article
07 February 2005 by PIERRE ABRAMOVICI

French investigating judge Sophie Clément could over the next few weeks order former Chilean dictator Augusto Pinochet to appear before the Paris criminal court for his alleged involvement in the disappearance of several French nationals in Chile and Argentina at the end of the 1970s (see IJT 14). The trial in absentia raises the question of the connection between France and Operation Condor, the joint effort by the South American military regimes to eliminate their political opponents.

article
05 November 2007 by Santiago O’Donnell

A growing number of loosely defined groups are being declared victims of genocide by Latin American and Spanish courts: Indians in the Brazilian Amazonia, victims of the Argentine junta, student demonstrators in Mexico, street protesters in Bolivia, and former guerrilla members in Colombia. Yet, this trend goes against the widely accepted United Nations Genocide Convention of 1948 and the legal definition of genocide used by all contemporary international or hybrid tribunals, which are much stricter about what constitutes a genocide.

article
13 January 2010 by -

Four senior officers of the Israel Defense Forces, scheduled to visit the United Kingdom this month, cancelled their trip at the last minute for fear of being arrested or indicted on arrival in the country. This follows the recent arrest warrant issued by a UK court against Israel’s former foreign minister, Tzipi Livni. The warrant focused on her role in Israel’s Gaza offensive last year.

By Vessola Evrova

article
10 February 2010 by Bram Posthumus

An international legal drama is playing itself out in the Senegalese capital Dakar, against the backdrop of the Monument for the African Renaissance. Main characters in no specific order: Hissène Habré, former president of the central African state of Chad, Abdoulaye Wade, president of Senegal, the African Union, Belgium, lawyers and human rights groups. At issue: can an African state put a former head of another African state on trial for crimes against humanity?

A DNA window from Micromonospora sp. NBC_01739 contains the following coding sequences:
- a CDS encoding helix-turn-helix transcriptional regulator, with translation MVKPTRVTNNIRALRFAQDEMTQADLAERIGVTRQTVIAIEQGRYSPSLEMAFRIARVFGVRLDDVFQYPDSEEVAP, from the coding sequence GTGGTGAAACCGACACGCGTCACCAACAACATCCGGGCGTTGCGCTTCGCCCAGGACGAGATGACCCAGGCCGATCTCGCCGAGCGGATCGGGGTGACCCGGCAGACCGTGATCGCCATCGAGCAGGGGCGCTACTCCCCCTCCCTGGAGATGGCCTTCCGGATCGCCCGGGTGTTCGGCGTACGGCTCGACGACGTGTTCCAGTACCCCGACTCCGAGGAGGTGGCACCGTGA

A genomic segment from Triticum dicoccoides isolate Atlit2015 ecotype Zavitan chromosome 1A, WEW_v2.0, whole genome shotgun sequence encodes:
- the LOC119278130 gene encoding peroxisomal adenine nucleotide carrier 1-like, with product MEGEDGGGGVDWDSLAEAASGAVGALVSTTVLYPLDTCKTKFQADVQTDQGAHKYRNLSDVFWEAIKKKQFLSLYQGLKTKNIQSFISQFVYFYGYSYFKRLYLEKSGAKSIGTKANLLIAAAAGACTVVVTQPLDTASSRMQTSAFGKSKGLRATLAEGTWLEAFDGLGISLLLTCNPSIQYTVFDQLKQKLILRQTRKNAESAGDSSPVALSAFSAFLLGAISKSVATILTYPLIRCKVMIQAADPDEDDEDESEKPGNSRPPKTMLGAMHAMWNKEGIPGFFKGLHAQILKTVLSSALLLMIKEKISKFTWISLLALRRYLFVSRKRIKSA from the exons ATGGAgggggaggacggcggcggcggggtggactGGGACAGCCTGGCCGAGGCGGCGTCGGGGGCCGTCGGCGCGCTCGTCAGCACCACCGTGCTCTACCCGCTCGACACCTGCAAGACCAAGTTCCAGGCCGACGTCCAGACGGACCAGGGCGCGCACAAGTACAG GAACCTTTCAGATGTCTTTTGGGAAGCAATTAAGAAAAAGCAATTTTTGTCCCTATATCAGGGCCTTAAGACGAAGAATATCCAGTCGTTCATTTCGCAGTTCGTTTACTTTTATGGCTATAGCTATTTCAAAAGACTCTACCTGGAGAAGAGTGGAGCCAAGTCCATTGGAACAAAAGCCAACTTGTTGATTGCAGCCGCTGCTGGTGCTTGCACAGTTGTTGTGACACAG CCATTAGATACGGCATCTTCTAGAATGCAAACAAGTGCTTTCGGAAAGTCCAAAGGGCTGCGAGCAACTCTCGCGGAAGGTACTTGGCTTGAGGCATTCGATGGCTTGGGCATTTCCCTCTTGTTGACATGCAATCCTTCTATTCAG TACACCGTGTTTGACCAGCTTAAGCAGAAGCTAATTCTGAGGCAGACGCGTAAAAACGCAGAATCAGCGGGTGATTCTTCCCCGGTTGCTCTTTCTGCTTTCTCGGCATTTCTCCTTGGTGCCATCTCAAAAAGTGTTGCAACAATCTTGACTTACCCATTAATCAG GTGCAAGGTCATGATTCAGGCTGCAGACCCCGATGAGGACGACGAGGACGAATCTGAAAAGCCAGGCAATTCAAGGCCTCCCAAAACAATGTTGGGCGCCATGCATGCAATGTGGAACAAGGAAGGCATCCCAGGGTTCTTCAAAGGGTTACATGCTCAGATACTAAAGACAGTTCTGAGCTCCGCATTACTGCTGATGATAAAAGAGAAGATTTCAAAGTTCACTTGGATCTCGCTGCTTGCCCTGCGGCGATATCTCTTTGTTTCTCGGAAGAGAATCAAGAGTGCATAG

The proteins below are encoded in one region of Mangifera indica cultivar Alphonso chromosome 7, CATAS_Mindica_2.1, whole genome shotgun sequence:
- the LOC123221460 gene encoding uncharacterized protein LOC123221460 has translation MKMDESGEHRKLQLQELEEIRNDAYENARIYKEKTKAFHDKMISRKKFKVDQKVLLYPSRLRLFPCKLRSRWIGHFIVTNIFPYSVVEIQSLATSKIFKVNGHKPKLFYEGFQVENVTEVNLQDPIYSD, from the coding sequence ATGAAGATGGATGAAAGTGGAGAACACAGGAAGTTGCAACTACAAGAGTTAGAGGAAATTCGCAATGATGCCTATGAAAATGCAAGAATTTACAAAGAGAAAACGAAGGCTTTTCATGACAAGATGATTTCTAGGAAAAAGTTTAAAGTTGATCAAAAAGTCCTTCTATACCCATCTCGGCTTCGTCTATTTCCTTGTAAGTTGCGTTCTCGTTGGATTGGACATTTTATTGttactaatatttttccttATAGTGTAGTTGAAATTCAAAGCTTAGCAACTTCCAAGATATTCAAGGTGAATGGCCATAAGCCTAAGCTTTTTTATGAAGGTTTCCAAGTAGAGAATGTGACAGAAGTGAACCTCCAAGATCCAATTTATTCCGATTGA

article
21 April 2010 by José Zepeda

Spanish judge Baltasar Garzón is facing prosecution, accused of overreaching his judicial powers when investigating atrocities committed during and after the country’s 1936-39 civil war. Retired Chilean judge Juan Guzmán Tapia, who worked closely with Garzón when prosecuting late Chilean dictator Augusto Pinochet, speaks of political games.

article
07 June 2004 by INGRID SEYMAN

On 28 May 2004, the Santiago court of appeal stripped former military leader Augusto Pinochet of his immunity from prosecution. If the Chilean Supreme Court confirms this ruling, the 88-year old ex-dictator could stand trial for his part in Operation Condor, a coordinated campaign in the 1970s by several Latin American military dictatorships to assassinate hundreds of suspected opponents.

article
20 September 2004 by INGRID SEYMAN

The tide seems to have turned for former South American dictators. Argentina's Supreme Court has just accepted the imprescriptibility of a crime against humanity, while in Chile a trial looks likely for Augusto Pinochet after the former dictator was stripped of his immunity on 26 August.

article
13 June 2005 by MYRIAM HERNANDEZ

On 7 June, former Chilean President Augusto Pinochet had a day of victory and defeat. The victory was the Santiago appeal court's decision to end proceedings against him and his former interior minister, retired General Cesar Benavides, on charges relating to the repression of political opponents as part of Operation Condor. The defeat came from the plenary hearing at the same court, which lifted his political immunity in the case of the millions of dollars deposited in Riggs Bank in Washington, DC.

article
25 July 2005 by Franck Petit

Following Spain, Belgium and France, Britain is the fourth European country this year to try a non-national in a case of universal jurisdiction. In the first trial of its kind to be heard in England, an Afghan warlord, Farayadi Sarwar Zardad, 42, was convicted of torture committed in his home country before the Old Bailey criminal court in London. He was given a 20-year prison sentence on 19 July.

article
10 October 2005 by ARNAUD GRELLIER

Juan Guzman Tapia retired from the magistracy in May 2005. During his career, he prepared hundreds of cases against ex-dictator Augusto Pinochet filed by families of disappeared persons in Chile. On a visit to Paris to promote his autobiography "Aboard the World," he spoke to IJT.

Pages

Augusto Pinochet